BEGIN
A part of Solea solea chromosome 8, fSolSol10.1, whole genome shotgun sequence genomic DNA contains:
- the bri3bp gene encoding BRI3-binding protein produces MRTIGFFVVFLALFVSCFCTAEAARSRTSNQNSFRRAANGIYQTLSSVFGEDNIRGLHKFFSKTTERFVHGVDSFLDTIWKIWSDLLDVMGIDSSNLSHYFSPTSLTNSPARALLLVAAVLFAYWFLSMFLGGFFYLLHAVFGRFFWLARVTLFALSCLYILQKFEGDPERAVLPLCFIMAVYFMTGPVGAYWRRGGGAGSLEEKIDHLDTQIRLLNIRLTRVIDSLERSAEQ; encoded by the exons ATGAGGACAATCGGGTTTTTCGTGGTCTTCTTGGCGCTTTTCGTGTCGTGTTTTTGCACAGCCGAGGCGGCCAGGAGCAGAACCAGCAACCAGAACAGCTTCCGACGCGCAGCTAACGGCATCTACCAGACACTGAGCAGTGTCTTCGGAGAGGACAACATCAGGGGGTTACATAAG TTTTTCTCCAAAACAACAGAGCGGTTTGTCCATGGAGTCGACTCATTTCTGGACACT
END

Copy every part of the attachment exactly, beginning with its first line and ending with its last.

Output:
A part of Solea solea chromosome 8, fSolSol10.1, whole genome shotgun sequence genomic DNA contains:
- the bri3bp gene encoding BRI3-binding protein produces MRTIGFFVVFLALFVSCFCTAEAARSRTSNQNSFRRAANGIYQTLSSVFGEDNIRGLHKFFSKTTERFVHGVDSFLDTIWKIWSDLLDVMGIDSSNLSHYFSPTSLTNSPARALLLVAAVLFAYWFLSMFLGGFFYLLHAVFGRFFWLARVTLFALSCLYILQKFEGDPERAVLPLCFIMAVYFMTGPVGAYWRRGGGAGSLEEKIDHLDTQIRLLNIRLTRVIDSLERSAEQ; encoded by the exons ATGAGGACAATCGGGTTTTTCGTGGTCTTCTTGGCGCTTTTCGTGTCGTGTTTTTGCACAGCCGAGGCGGCCAGGAGCAGAACCAGCAACCAGAACAGCTTCCGACGCGCAGCTAACGGCATCTACCAGACACTGAGCAGTGTCTTCGGAGAGGACAACATCAGGGGGTTACATAAG TTTTTCTCCAAAACAACAGAGCGGTTTGTCCATGGAGTCGACTCATTTCTGGACACT